Actually, it’s just a bunch of people walking around.
True, a handful of guys walked around in thongs and hotpants, and one or two girls wore pasties and nothing else up top, but those were rare occasions. Piercings, tattoos, non-mainstream hairstyles and hair colors? Seen it.
To be fair, the parade was the next day. And I’m not an LGBT person, so this event isn’t catered to me. But it was 95 degrees outside today. I was hot, tired, and carrying a frustrated one-year-old. I was quite ready to leave when I saw every single thing in only one hour.
Seriously, I was going to take pictures and post them here, but there was NOTHING happening.
But I’m glad I stayed because only a few minutes later, I had insight number three.
3. My son is leading me somewhere.
Yes, I, a Christian, brought my impressionable one-year-old to Pridefest. You may now faint.
My wife and I forgot the stroller, so we had carry the little tyke. Right when we started to get bored, we decided to let him run around in the shady park which the Pridefest encompassed. We figured we’d just follow him around and make sure he didn’t get into trouble, let him put smiles on peoples’ faces, and just kill time.
About a minute later, I felt God nudge my spirit. I had a sense that this was leading to something. My son was running around throngs of people cooling off in the grass, so I figured we were about to have some kind of encounter.
Shortly after that, my son decided to simply stop next to a young woman sitting by herself. My son hung around for so long that eventually we all introduced ourselves.
Her name was Kate. She liked fantasy books and movies, and was starting to get into sci-fi. She thought Marvel was getting in over its head with all its superhero movies. And she thought Garrus was the best romantic choice for Femshep in the Mass Effect series.
Oh, yeah. I added her on Facebook.
So thanks to my son, and God’s insistence that I remain patient, I made a geeky friend (you can never have enough of those). This was what I’d been hoping for with Pridefest, to meet someone outside my normal circle and connect with them. So thank you, God, for answering that prayer.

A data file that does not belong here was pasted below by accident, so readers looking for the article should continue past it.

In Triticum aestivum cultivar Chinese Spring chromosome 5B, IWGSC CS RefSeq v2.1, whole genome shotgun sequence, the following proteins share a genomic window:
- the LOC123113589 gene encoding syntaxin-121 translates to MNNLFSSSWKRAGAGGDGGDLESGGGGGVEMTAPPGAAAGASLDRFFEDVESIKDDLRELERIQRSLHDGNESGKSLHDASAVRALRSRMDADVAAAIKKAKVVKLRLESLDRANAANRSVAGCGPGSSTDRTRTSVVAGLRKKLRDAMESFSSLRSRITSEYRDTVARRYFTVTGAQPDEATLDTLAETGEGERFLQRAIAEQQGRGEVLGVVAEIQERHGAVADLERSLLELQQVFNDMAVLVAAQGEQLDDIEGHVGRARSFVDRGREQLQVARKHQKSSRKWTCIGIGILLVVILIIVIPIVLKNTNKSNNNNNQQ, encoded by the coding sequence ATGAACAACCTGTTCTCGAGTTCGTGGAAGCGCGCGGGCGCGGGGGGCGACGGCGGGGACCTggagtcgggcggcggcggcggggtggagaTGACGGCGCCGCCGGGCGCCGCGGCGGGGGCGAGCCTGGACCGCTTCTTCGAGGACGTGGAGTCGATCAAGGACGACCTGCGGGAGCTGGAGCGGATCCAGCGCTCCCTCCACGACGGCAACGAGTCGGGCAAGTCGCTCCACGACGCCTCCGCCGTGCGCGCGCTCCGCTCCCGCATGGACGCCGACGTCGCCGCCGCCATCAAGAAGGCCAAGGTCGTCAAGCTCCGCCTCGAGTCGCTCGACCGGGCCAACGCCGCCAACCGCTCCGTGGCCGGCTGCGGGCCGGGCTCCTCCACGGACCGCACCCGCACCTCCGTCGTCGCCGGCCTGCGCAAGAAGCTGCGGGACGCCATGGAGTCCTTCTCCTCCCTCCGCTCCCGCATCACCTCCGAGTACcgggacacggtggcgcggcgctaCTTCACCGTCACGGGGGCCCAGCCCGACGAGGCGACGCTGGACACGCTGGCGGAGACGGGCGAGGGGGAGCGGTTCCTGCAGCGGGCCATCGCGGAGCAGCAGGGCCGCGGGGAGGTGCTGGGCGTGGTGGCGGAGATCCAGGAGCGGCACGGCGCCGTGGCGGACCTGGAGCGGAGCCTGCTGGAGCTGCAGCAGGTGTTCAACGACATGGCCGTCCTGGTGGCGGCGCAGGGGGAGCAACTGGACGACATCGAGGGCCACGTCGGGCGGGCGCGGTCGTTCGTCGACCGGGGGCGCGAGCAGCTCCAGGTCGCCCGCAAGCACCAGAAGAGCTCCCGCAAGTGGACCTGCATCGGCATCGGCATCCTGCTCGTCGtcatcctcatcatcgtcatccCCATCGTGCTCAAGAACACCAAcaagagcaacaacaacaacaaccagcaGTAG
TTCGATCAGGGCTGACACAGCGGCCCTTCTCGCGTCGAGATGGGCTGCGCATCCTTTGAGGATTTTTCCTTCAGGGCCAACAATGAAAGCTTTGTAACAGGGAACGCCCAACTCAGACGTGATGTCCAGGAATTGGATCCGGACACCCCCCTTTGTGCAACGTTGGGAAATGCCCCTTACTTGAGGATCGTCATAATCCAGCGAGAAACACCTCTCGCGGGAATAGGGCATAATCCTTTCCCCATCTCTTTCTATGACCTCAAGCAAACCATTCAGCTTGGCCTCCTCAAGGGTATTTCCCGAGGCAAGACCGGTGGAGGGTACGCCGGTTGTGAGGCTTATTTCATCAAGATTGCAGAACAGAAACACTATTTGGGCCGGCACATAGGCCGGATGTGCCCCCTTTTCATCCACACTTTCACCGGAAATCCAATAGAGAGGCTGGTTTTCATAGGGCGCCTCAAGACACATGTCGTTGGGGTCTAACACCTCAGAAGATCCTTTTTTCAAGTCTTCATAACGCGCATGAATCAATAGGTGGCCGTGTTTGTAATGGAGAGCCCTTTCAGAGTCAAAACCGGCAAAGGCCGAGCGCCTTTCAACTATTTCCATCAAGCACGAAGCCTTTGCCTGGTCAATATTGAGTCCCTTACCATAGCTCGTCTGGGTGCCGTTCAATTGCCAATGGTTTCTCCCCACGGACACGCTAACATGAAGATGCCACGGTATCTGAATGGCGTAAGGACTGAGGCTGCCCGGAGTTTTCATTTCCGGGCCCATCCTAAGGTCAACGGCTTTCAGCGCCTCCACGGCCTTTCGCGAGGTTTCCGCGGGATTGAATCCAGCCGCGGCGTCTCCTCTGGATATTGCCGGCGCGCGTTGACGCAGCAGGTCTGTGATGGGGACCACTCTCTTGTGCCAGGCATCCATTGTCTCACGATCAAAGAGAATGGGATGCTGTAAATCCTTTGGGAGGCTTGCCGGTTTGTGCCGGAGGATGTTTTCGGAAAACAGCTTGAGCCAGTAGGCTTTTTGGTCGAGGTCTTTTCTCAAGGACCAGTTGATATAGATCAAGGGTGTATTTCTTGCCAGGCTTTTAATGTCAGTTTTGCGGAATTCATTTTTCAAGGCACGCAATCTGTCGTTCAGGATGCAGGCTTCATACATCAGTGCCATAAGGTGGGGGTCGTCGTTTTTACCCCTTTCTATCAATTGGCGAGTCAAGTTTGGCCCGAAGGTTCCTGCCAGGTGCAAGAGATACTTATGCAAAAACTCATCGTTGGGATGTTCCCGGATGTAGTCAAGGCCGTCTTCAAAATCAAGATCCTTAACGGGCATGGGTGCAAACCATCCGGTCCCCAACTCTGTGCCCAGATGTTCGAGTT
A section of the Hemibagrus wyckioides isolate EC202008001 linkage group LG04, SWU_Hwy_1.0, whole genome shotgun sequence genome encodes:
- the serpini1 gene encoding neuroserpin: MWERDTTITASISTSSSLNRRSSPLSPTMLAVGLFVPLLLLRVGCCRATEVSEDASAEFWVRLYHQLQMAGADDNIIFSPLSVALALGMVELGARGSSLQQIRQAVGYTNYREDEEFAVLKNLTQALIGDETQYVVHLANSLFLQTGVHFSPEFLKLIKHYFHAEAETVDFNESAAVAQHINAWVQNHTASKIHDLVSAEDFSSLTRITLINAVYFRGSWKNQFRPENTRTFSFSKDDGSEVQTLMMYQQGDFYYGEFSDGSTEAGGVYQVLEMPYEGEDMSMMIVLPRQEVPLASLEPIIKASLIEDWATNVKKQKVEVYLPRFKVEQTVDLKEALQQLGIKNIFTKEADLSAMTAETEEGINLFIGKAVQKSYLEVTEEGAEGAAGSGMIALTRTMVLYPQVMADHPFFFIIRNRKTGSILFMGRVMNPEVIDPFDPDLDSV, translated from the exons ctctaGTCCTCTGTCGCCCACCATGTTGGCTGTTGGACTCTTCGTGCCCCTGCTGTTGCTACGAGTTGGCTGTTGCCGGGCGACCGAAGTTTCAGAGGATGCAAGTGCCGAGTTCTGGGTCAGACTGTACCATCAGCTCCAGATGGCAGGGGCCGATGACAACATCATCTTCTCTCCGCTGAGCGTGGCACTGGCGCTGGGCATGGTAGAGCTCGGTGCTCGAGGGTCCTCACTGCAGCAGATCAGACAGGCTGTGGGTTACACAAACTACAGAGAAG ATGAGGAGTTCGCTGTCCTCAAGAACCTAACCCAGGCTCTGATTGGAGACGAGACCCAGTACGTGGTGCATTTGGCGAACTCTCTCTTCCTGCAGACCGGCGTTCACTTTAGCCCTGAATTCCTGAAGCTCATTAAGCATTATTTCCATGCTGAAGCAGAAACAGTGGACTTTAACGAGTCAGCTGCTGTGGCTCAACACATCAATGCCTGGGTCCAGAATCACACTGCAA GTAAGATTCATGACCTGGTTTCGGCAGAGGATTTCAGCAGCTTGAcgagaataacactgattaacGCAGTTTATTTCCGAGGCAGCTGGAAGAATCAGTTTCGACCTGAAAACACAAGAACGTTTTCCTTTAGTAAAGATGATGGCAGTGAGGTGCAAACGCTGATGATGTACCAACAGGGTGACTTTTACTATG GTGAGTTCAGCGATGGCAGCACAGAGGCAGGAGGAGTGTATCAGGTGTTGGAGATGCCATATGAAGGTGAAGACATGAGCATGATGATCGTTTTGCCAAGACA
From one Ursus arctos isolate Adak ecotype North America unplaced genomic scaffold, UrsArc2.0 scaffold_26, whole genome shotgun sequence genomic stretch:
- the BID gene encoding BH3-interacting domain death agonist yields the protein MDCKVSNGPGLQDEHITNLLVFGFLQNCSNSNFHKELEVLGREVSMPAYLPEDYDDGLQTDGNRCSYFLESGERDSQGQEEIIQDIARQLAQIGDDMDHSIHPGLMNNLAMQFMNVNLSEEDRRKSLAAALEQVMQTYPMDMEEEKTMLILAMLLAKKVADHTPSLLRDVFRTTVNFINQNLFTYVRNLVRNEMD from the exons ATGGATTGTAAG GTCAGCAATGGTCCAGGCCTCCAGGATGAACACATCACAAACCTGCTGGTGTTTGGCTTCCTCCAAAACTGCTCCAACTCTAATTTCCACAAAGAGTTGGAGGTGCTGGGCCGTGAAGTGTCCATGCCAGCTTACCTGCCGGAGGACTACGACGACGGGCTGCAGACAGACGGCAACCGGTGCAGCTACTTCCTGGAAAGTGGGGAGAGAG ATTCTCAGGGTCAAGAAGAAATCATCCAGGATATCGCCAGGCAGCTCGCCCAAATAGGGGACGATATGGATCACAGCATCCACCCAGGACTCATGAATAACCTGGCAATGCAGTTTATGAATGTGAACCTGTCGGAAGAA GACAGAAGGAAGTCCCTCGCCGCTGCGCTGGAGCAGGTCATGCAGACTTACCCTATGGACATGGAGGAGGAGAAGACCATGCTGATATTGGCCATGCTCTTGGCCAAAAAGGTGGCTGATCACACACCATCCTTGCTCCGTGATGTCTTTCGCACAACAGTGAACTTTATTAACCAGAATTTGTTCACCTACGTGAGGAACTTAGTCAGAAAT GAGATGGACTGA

All in all…
It wasn’t the experience I pictured, but it was still a good one. It was a pretty calm day, the people were colorful (literally), and I got the conviction I needed. Still, my wife and I decided to go with friends next year since there isn’t much to actually do unless you have money (we don’t) or you’re an extrovert (we aren’t).
No, Christians, I didn’t bring anybody to Christ. No, I didn’t debate theology with Kate–I didn’t even ask her sexual/gender orientation. We just chatted. Like human beings. That was the point: to treat someone like a human being, a treatment they don’t usually get from the church. Besides, if I’m ever going to win anybody to Christ, I must start by being friendly.
And I got a chance to practice being friendly in the midst of non-Christian circumstances. Oh, yeah, people were sinning everywhere, and it built up some tolerance, that thing the LGBT community craves. Maybe God will use me to evangelize someone in at a future festival, but today, He was more concerned with growing me up.
Sometimes, to meet God, you have to go outside the church, which is obvious, since that’s where he usually is.